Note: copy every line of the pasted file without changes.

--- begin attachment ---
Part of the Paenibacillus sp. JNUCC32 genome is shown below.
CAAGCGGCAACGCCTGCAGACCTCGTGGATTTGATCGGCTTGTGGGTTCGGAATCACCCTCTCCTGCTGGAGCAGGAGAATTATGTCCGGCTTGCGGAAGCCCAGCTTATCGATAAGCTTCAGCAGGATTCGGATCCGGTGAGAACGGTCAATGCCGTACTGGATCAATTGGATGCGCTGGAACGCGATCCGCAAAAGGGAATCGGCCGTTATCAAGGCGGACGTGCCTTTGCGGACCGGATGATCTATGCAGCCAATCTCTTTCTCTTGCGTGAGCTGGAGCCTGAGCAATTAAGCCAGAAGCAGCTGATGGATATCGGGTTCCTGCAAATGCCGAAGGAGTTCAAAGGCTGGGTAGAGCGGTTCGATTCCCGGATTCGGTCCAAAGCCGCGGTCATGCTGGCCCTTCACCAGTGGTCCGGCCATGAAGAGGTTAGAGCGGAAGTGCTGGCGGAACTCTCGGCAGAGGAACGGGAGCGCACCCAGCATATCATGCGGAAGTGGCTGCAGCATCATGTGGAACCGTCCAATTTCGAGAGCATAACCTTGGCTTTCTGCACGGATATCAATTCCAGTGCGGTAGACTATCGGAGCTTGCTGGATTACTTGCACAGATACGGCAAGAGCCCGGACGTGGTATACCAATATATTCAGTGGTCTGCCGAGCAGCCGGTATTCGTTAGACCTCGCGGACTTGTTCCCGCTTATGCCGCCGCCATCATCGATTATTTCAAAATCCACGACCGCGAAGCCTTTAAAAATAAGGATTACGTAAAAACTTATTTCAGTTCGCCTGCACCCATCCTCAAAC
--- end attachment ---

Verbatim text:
Part of the Paenibacillus sp. JNUCC32 genome is shown below.
CAAGCGGCAACGCCTGCAGACCTCGTGGATTTGATCGGCTTGTGGGTTCGGAATCACCCTCTCCTGCTGGAGCAGGAGAATTATGTCCGGCTTGCGGAAGCCCAGCTTATCGATAAGCTTCAGCAGGATTCGGATCCGGTGAGAACGGTCAATGCCGTACTGGATCAATTGGATGCGCTGGAACGCGATCCGCAAAAGGGAATCGGCCGTTATCAAGGCGGACGTGCCTTTGCGGACCGGATGATCTATGCAGCCAATCTCTTTCTCTTGCGTGAGCTGGAGCCTGAGCAATTAAGCCAGAAGCAGCTGATGGATATCGGGTTCCTGCAAATGCCGAAGGAGTTCAAAGGCTGGGTAGAGCGGTTCGATTCCCGGATTCGGTCCAAAGCCGCGGTCATGCTGGCCCTTCACCAGTGGTCCGGCCATGAAGAGGTTAGAGCGGAAGTGCTGGCGGAACTCTCGGCAGAGGAACGGGAGCGCACCCAGCATATCATGCGGAAGTGGCTGCAGCATCATGTGGAACCGTCCAATTTCGAGAGCATAACCTTGGCTTTCTGCACGGATATCAATTCCAGTGCGGTAGACTATCGGAGCTTGCTGGATTACTTGCACAGATACGGCAAGAGCCCGGACGTGGTATACCAATATATTCAGTGGTCTGCCGAGCAGCCGGTATTCGTTAGACCTCGCGGACTTGTTCCCGCTTATGCCGCCGCCATCATCGATTATTTCAAAATCCACGACCGCGAAGCCTTTAAAAATAAGGATTACGTAAAAACTTATTTCAGTTCGCCTGCACCCATCCTCAAAC